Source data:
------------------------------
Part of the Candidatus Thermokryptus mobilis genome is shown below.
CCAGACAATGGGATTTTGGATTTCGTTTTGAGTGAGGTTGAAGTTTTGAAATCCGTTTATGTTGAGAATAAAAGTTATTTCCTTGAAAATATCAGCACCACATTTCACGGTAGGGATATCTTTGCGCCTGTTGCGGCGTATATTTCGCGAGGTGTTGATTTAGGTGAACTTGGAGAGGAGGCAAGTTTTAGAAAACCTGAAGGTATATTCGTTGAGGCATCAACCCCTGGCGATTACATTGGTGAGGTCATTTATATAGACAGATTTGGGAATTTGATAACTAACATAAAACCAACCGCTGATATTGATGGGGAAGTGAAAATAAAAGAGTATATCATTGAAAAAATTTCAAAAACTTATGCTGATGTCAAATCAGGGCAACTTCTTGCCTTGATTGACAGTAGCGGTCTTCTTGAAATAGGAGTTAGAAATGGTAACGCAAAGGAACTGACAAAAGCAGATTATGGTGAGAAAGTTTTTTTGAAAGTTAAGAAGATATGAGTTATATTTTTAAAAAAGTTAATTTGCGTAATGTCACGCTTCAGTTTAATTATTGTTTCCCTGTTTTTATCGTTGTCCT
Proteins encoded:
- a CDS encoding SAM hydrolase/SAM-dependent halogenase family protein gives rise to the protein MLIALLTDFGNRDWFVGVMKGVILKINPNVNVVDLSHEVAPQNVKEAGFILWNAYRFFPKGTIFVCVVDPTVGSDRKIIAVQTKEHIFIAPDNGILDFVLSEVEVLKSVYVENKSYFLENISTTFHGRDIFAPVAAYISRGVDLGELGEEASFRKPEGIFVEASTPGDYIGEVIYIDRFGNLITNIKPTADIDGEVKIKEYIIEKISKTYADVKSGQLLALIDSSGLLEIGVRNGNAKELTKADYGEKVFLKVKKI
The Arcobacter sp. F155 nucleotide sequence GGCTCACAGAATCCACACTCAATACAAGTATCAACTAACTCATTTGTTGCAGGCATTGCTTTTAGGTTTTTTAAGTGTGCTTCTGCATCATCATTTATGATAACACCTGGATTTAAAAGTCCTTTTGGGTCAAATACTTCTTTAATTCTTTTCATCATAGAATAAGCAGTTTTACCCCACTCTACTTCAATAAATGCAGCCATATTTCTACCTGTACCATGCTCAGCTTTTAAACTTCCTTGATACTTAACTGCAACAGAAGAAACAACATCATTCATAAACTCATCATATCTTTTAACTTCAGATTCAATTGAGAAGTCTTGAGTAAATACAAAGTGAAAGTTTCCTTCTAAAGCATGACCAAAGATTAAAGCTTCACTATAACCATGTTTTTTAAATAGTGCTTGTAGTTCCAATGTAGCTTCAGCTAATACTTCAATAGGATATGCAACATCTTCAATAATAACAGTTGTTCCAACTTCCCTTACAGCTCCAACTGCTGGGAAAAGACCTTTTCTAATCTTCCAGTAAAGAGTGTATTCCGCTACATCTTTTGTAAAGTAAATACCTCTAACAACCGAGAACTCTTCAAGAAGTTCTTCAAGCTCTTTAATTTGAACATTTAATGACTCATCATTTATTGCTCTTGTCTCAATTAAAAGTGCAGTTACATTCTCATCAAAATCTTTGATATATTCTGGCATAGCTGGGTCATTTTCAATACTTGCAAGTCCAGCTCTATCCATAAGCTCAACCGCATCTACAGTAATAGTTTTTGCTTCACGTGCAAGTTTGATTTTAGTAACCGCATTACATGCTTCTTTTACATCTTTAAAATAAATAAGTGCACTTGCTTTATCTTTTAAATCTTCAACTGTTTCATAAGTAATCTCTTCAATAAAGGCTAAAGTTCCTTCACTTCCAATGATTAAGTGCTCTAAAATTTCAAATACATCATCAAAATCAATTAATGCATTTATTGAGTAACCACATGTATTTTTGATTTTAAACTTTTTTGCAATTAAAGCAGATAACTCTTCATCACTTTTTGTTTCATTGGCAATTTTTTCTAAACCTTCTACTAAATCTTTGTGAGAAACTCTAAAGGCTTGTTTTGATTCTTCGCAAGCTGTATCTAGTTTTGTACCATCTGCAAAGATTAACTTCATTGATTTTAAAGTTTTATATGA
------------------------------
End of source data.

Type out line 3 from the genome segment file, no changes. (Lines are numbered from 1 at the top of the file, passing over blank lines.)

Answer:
Proteins encoded: